Finally, what really set DAOC's RVR apart was the "Realm Rank" system. Killing enemy players (the primary source of realm points) would provide you with RP's (realm points). As you reached certain cumulative lifetime totals, you would earn specialization points for Realm Abilities. These ranged from stat boosts, critical boosts, defensive boosts, etc. all the way through major actively-used abilities (some of which had 3 levels). Examples of these are "Purge" which would for example at level 1, clear you of all debuffs/crowd control after 5 seconds with a 15 minute re-use timer (and was usable while CC'd). Level 2 would work instantly, while level 3 would work instantly and have a 5-minute re-use timer. However, each level cost a lot more points, as did the stat boosts (which had 5 levels to each one).
The Realm Rank system had so many levels that became progressively harder/longer to gain enough RP's to gain, that you were talking years to become someone with a high realm rank. Lower levels came more quickly, allowing people to reach a "proficient" level of boosts, while higher ones were for really fleshing out your character and becoming a little more powerful than others for your dedicated playing. Skill played into this as well, since if you weren't killing (or healing others for realm points in combat), you weren't earning much. If you keep dying repeatedly your earnings would be very small and not really get you much of anywhere quickly. If you were a good/great player you could earn much more quickly, as could a solid group.
So, yes... you *COULD* simply call RVR "faction-based PVP", but then again, you could call the entire PVE game "killing monsters". Neither description of those facets of gameplay really describes it, and as you can see, RVR is a lot more complex than a simple 10-minute instanced battle that has no impact on the game world, or simple mindless attacking of people PVE'ing.
On server population imbalances between factions, and what happened to morale when one faction owned most of the lands...
That happened on my server too, eventually, as far as one side owning a ton of the enemy's land and no one caring. It is indeed a game mechanic issue too that evolved and reared its head later on. That's why there would need to be improvements to the whole concept, but it's a solid base: things like some way to reset things more easily, underdog incentives/boosts, etc. to really keep people trying to fight the good fight instead of balling up and going home since they have no chance, etc.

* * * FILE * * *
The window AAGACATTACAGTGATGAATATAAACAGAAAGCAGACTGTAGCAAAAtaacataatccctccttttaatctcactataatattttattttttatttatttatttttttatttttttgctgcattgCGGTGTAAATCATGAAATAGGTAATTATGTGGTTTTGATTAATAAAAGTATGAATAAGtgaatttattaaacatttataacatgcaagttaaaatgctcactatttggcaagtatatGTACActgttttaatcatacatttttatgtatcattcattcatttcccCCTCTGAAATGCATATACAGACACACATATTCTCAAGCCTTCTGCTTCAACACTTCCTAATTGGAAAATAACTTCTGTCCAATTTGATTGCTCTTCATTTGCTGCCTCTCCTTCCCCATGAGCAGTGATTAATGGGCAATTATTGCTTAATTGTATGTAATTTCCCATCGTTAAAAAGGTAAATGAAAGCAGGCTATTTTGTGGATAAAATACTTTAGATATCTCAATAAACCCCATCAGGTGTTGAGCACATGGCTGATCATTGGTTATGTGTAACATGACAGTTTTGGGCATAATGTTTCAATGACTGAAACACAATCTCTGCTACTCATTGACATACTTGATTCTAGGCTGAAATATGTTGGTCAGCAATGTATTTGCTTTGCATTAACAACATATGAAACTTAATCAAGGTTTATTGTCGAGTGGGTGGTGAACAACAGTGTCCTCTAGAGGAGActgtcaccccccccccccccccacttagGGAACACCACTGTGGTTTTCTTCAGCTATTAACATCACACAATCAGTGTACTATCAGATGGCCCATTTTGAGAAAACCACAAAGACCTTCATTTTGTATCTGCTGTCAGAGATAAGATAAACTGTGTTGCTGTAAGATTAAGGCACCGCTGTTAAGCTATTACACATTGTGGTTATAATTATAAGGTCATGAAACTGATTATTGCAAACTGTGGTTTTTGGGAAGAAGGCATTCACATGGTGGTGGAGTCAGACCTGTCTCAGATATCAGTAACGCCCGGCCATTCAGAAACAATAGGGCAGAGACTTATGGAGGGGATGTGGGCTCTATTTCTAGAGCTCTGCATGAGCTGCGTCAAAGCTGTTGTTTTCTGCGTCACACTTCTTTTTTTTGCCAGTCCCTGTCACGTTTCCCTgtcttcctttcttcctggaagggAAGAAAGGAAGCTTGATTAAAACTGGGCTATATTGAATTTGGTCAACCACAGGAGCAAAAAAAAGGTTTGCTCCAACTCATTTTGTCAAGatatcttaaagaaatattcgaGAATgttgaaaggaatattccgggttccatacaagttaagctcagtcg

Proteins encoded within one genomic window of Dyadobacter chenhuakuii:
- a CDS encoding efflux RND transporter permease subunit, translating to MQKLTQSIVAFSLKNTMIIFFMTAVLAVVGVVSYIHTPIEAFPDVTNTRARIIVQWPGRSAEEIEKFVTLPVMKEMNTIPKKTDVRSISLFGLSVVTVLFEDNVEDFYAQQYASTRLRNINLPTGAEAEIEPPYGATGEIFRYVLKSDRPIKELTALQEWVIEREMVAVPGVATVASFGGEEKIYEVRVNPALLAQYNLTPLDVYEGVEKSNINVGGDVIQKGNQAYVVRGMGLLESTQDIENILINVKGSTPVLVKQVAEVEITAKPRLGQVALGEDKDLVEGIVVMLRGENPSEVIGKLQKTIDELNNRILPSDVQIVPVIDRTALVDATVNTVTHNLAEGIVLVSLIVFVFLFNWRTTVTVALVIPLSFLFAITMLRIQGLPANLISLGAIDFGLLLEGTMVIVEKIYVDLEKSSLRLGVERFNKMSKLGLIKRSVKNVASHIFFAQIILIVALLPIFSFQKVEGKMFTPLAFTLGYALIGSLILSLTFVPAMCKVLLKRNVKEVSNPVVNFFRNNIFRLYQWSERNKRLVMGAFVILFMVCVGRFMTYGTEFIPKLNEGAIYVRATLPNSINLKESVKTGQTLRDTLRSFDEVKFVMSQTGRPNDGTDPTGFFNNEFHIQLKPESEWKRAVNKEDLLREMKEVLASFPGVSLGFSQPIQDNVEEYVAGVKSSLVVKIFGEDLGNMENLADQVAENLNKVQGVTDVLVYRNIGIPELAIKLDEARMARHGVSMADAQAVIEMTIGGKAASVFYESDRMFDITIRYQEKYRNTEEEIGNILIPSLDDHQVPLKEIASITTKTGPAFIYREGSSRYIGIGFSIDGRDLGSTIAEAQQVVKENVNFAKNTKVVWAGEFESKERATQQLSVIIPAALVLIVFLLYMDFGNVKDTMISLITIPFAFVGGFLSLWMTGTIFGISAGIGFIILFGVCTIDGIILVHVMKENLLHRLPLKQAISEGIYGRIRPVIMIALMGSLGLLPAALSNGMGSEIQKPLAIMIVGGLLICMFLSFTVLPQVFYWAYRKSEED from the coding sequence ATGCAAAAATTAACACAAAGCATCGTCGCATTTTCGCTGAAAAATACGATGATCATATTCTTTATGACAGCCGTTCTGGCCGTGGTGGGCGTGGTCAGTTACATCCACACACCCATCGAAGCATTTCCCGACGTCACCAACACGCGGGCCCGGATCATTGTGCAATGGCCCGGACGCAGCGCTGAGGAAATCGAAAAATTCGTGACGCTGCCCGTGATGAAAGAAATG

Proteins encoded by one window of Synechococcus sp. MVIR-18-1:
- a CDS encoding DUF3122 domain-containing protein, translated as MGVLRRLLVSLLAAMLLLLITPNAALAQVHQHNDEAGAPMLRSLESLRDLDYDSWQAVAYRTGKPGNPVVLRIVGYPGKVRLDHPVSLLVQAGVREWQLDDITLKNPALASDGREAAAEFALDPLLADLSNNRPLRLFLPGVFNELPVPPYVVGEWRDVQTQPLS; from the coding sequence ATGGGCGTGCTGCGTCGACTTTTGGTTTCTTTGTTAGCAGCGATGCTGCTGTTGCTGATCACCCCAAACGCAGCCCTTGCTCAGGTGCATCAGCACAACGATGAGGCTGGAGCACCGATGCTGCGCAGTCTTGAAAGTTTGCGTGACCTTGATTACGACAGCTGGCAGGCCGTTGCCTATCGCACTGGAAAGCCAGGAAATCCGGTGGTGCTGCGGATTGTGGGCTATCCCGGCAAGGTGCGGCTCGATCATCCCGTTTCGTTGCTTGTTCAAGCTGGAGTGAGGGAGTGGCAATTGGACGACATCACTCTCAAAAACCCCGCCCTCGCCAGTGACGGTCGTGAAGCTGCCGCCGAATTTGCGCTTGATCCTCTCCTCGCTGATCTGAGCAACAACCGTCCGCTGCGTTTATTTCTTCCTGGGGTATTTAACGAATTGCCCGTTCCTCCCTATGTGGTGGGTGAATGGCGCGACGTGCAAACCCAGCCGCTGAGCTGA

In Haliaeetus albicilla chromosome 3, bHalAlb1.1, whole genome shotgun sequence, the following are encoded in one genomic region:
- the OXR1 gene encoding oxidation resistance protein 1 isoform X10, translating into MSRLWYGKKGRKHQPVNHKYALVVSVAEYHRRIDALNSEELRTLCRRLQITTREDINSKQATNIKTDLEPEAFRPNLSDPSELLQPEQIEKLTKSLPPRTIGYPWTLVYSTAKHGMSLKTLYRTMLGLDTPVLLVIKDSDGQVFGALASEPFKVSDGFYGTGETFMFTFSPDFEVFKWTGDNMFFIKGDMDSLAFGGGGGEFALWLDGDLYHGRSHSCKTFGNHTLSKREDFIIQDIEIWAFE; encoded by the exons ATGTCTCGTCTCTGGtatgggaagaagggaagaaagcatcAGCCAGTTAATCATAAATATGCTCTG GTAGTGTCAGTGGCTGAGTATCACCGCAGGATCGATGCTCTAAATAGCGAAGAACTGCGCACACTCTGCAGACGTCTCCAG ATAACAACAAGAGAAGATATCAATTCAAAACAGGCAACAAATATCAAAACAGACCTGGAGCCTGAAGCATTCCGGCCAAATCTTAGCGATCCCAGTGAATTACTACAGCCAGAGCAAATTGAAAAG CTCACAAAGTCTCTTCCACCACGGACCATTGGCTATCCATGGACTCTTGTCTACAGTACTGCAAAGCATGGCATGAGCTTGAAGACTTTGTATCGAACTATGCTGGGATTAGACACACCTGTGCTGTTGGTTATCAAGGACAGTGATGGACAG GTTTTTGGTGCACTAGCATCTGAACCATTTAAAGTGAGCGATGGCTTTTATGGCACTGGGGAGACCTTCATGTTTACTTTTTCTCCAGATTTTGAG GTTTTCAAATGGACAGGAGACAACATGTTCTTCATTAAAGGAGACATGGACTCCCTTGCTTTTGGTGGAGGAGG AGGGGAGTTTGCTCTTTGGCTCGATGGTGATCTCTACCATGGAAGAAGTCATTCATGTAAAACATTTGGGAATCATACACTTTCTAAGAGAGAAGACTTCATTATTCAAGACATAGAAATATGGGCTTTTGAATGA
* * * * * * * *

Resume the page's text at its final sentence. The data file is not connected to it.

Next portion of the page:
Population imbalance is a hard thing to manage, and I really feel that keeps should have provided more bonuses individually to hold, so when the times were tough you could at least get something for your efforts. I'm not trying to paint a picture of things being rosy the entire time I played DAOC, and obviously improvements could be made with a newer game such as Rift to help lessen the mechanics that encouraged the community toward poor behavior which resulted in it being a lot less fun for a lot of people.
There were, as with anything, a lot of pluses and minuses to the game. I only really pointed out the pluses, since the scope of my OP wasn't really to give my thoughts as to how it could be refined and improved upon but to describe what it was for people completely unfamiliar to understand (perhaps it was a bit too idealistic a view of it as I was almost always on top of the food pyramid as you said).
I recall some times where the enemy had taken most of our Frontier and it felt pointless to go out to recapture it since we knew it would just be taken again right away with no chance of defense succeeding, sometimes lasting for a week or more before the tides shifted some. The whole thing could definitely be evolved to help handle this, as no one enjoys it when it's severely imbalanced. Part of the problem stemmed from people simply running into the PVE lands and farming if the tide of war turned against them even a little, which cascaded into more doing the same until those left, where they once may have had a good shot at defending or pushing the enemy back, had no real chance of doing so. Then the people who went to hide wouldn't come back out because it looked hopeless still. That's why I mention game mechanics such as underdog bonuses etc. to help encourage better player behavior, and make it more worthwhile to be out when the going's tough.
Thanks for reading, all!Originally Posted by GoldenTiger